Ticket inspectors have a tough enough task without the criticism
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Credit: Illustration: Matt Golding
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Authorised officers on Melbourne’s public transport patrol the network in “SWAT-like” gear with “black vests, cargo pants, and hard boots” to prevent fare evasion, writes Abbir Dib (“Why do our ticket inspectors have to be so stern?” 31/10). The role of authorised officers is to provide passenger information, improve safety and help the travelling public during special events and disruptions. If you use public transport, you’ll know about disruptions: they’re unpredictable and can involve verbal abuse and physical violence. They’re frightening and endanger us all. These officers protect us. Working in groups ensures their and our safety when dealing with such incidents. Their uniform reflects this role.
As to “hard boots”, moving all day long on hard surfaces can cause long-term chronic pain. These boots protect the officers’ health, just like any other person working in tough conditions.
I’ve also been at the receiving end of tough treatment after unintentional fare evasion. Yes, it’s humiliating and distressing when you can’t afford the fine. But more importantly, these officers perform an important, thankless and often risky job to protect us.
Anna Ridgway, Abbotsford
The simple solution
A solution to the problem of fare evasion and the threat of intimidation by overbearing authorised officers is obvious. Make public transport free, sack the authorised officers and close down the bureaucracy upholding the system of fines. Visitors to the state would no longer need to worry about their obligations when travelling. Residents could enjoy a stress-free commute. It would be interesting to know how much is currently spent to punish the “offenders”.
Michele Couper, Toowong, Qld
Abbir Dib cited a study on the psychology of fare evasion, but whichever population was sampled it can’t have been users of the Geelong regional bus service. It’s mostly students who get on without tapping their myki. And there is definitely no embarrassment about it. Instead, they seem to regard the bus as a free chauffeur-driven service. I’ve occasionally seen inspectors get on. I have noticed them being very discreet and helpful towards anyone who hasn’t paid, giving advice on how to sort out the unpaid ticket or for other help if people are not well-off.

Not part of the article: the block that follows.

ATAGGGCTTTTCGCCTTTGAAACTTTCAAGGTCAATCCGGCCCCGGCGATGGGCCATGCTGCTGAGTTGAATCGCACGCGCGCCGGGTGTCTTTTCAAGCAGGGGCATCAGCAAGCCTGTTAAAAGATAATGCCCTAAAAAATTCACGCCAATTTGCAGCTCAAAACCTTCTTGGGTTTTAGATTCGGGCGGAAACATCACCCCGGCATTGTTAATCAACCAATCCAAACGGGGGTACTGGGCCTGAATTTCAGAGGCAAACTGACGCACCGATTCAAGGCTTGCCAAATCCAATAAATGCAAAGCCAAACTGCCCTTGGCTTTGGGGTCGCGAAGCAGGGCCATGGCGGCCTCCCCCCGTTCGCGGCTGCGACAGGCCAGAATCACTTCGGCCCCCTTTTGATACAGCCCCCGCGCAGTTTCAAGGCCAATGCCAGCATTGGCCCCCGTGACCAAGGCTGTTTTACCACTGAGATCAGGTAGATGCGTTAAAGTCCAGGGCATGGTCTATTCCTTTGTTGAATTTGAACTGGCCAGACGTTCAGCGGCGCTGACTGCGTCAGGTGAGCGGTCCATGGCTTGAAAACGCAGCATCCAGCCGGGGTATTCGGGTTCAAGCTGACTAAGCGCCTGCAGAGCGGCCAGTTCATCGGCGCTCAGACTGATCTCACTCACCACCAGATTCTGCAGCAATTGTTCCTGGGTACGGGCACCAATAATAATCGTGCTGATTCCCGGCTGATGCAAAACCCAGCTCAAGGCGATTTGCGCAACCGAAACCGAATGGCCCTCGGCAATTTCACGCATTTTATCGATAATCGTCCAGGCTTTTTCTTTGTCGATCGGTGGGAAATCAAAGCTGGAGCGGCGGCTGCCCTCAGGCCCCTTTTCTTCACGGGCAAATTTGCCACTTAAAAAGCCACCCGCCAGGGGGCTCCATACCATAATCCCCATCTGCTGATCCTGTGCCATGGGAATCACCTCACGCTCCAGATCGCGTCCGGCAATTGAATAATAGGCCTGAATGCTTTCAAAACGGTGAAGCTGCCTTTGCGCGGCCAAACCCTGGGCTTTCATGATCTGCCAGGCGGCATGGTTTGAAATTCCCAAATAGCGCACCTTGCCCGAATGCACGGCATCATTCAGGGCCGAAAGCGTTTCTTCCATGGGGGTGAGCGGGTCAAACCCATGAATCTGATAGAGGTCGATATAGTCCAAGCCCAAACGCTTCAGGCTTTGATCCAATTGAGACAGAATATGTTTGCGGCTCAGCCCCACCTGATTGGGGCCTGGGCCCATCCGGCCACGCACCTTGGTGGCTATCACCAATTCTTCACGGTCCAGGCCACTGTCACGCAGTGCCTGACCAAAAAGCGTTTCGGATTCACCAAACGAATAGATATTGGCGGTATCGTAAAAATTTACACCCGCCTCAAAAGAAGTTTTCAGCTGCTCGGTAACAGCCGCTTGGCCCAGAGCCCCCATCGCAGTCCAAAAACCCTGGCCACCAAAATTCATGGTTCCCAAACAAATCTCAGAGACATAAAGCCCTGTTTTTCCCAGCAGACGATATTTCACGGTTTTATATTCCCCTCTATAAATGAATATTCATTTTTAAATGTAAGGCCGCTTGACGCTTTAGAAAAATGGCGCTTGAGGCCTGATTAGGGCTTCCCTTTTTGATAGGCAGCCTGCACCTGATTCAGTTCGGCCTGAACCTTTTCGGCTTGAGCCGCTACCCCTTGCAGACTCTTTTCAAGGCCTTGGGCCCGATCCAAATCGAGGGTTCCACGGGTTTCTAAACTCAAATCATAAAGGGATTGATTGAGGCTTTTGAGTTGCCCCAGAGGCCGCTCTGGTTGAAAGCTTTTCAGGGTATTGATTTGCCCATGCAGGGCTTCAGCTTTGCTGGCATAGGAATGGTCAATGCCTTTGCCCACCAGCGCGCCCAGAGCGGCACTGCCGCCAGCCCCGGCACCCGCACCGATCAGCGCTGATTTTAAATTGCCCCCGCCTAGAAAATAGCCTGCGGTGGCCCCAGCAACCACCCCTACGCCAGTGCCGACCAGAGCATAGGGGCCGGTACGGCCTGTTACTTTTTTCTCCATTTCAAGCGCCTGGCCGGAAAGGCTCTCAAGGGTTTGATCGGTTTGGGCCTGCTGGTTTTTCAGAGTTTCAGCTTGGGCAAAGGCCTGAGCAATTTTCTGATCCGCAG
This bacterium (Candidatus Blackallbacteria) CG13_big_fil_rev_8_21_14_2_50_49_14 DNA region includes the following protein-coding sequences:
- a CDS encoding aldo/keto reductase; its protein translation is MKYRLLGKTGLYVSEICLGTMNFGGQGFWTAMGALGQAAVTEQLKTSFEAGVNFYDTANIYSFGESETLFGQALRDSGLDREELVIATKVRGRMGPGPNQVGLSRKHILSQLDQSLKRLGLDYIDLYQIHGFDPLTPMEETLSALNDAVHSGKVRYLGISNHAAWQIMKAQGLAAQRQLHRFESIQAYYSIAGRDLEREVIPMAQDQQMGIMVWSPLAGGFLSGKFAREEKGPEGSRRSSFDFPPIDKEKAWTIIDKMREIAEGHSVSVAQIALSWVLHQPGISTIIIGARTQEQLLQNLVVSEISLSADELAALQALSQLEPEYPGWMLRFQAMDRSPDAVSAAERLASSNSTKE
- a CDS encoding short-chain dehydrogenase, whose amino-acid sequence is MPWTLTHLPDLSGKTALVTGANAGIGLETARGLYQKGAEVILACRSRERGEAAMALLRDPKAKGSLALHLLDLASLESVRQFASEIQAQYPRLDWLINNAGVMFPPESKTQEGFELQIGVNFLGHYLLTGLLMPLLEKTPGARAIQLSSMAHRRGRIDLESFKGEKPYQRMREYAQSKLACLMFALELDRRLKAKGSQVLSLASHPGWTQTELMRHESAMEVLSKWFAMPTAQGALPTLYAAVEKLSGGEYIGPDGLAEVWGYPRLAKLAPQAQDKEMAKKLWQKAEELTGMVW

Heather D’Cruz, Geelong West
Deserving of thanks
There is no denying that some authorised officers are officious. But we should not demonise them. My daughter is an authorised officer on the tram system. She and many of her colleagues face a great deal of abuse, verbal and sometimes physical. Sometimes cheered on by fellow travellers. There are many occasions when the officers have assisted those who need help in various ways and are thanked for their efforts.
Wilma Pimm, Mentone
The human touch
There was a time when a ride on the tram was sheer entertainment. The driver sang as we swayed on leather straps. The connie (conductress) dressed in brown, hair upswept under her hat, moved through the passengers selling and checking tickets from a huge bag, keeping her firmly planted and upright. There were always pleasant exchanges and hilarious quips from the no-nonsense connie. We would leave the tram mildly radiant.
Margaret Skeen, Point Lonsdale
No ticket to ride
I was living in Carlton in 1969. Taking a short tram ride up Swanston Street one day, reading a book, I had not been approached by the conductor to sell me a ticket. Suddenly noticing my stop, I jumped off, to be followed by two chaps in suits who told me I hadn’t paid my fare. The 10¢ was in my pocket for the fare, so I apologised and offered the coin – “too late for that” they said. I subsequently received a letter from Melbourne Transport threatening court if I didn’t pay up. All for a failure to pay a 10¢ fare. Formidable.
Christine Moore, Frankston
Take into consideration
Despite their attempt to show moderation in their rejection of both antisemitic and anti-Muslim attitudes being expressed within Australia, the support of the Turnbull-drafted statement by six prime ministers (“Ex-PMs unite to condemn Hamas”, 31/10) still shows overwhelming support for Israel. Obviously, under no circumstances could one support the initial attack by Hamas on Israeli citizens. But the historical context of Israeli oppression of the residents of the Gaza Strip and the West Bank must be taken into consideration. This has involved killing of Palestinians – including many children – by the Israeli military and Israeli settlers over the past 16 years, if not longer. To this we must add that in the first decade of this century and a few years later Israel supported Hamas as a Palestinian pressure group because it believed it could control it.
Greg Bailey, St Andrews